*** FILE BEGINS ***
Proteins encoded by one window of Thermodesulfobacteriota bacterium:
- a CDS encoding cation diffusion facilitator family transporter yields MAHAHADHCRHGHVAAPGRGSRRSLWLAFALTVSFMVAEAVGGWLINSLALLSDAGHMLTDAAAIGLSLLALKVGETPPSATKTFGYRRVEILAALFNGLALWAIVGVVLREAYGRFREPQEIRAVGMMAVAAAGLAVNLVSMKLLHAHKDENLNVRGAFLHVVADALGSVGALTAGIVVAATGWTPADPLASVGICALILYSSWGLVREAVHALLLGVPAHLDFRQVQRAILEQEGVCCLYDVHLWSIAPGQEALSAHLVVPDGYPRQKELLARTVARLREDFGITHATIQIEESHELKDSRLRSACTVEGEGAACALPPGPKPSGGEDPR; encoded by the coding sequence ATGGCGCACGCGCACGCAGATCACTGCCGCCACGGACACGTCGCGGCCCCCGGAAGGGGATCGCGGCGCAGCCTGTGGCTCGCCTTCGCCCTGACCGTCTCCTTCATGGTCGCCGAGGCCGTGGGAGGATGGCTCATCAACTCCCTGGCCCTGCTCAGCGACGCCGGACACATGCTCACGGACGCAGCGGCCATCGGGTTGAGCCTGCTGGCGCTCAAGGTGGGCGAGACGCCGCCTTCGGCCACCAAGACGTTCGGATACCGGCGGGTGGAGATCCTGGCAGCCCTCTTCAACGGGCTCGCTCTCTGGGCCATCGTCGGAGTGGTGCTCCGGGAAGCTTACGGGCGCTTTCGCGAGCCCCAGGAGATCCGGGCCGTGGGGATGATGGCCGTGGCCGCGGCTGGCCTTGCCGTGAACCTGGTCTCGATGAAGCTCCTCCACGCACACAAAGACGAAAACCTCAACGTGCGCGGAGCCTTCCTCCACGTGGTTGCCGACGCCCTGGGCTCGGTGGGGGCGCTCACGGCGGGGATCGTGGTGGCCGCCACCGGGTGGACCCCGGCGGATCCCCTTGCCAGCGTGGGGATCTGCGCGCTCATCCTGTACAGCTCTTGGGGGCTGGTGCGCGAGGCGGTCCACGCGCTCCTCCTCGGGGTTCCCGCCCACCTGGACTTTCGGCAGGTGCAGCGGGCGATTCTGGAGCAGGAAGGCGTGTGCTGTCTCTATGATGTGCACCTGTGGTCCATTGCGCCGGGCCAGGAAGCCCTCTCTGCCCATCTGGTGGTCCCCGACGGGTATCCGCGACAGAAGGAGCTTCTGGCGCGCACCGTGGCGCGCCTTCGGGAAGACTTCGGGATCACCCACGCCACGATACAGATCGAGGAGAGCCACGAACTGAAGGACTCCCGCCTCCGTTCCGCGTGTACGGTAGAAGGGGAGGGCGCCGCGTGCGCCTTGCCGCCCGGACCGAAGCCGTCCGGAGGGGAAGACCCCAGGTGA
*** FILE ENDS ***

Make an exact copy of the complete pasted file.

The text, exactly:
Proteins encoded by one window of Thermodesulfobacteriota bacterium:
- a CDS encoding cation diffusion facilitator family transporter yields MAHAHADHCRHGHVAAPGRGSRRSLWLAFALTVSFMVAEAVGGWLINSLALLSDAGHMLTDAAAIGLSLLALKVGETPPSATKTFGYRRVEILAALFNGLALWAIVGVVLREAYGRFREPQEIRAVGMMAVAAAGLAVNLVSMKLLHAHKDENLNVRGAFLHVVADALGSVGALTAGIVVAATGWTPADPLASVGICALILYSSWGLVREAVHALLLGVPAHLDFRQVQRAILEQEGVCCLYDVHLWSIAPGQEALSAHLVVPDGYPRQKELLARTVARLREDFGITHATIQIEESHELKDSRLRSACTVEGEGAACALPPGPKPSGGEDPR; encoded by the coding sequence ATGGCGCACGCGCACGCAGATCACTGCCGCCACGGACACGTCGCGGCCCCCGGAAGGGGATCGCGGCGCAGCCTGTGGCTCGCCTTCGCCCTGACCGTCTCCTTCATGGTCGCCGAGGCCGTGGGAGGATGGCTCATCAACTCCCTGGCCCTGCTCAGCGACGCCGGACACATGCTCACGGACGCAGCGGCCATCGGGTTGAGCCTGCTGGCGCTCAAGGTGGGCGAGACGCCGCCTTCGGCCACCAAGACGTTCGGATACCGGCGGGTGGAGATCCTGGCAGCCCTCTTCAACGGGCTCGCTCTCTGGGCCATCGTCGGAGTGGTGCTCCGGGAAGCTTACGGGCGCTTTCGCGAGCCCCAGGAGATCCGGGCCGTGGGGATGATGGCCGTGGCCGCGGCTGGCCTTGCCGTGAACCTGGTCTCGATGAAGCTCCTCCACGCACACAAAGACGAAAACCTCAACGTGCGCGGAGCCTTCCTCCACGTGGTTGCCGACGCCCTGGGCTCGGTGGGGGCGCTCACGGCGGGGATCGTGGTGGCCGCCACCGGGTGGACCCCGGCGGATCCCCTTGCCAGCGTGGGGATCTGCGCGCTCATCCTGTACAGCTCTTGGGGGCTGGTGCGCGAGGCGGTCCACGCGCTCCTCCTCGGGGTTCCCGCCCACCTGGACTTTCGGCAGGTGCAGCGGGCGATTCTGGAGCAGGAAGGCGTGTGCTGTCTCTATGATGTGCACCTGTGGTCCATTGCGCCGGGCCAGGAAGCCCTCTCTGCCCATCTGGTGGTCCCCGACGGGTATCCGCGACAGAAGGAGCTTCTGGCGCGCACCGTGGCGCGCCTTCGGGAAGACTTCGGGATCACCCACGCCACGATACAGATCGAGGAGAGCCACGAACTGAAGGACTCCCGCCTCCGTTCCGCGTGTACGGTAGAAGGGGAGGGCGCCGCGTGCGCCTTGCCGCCCGGACCGAAGCCGTCCGGAGGGGAAGACCCCAGGTGA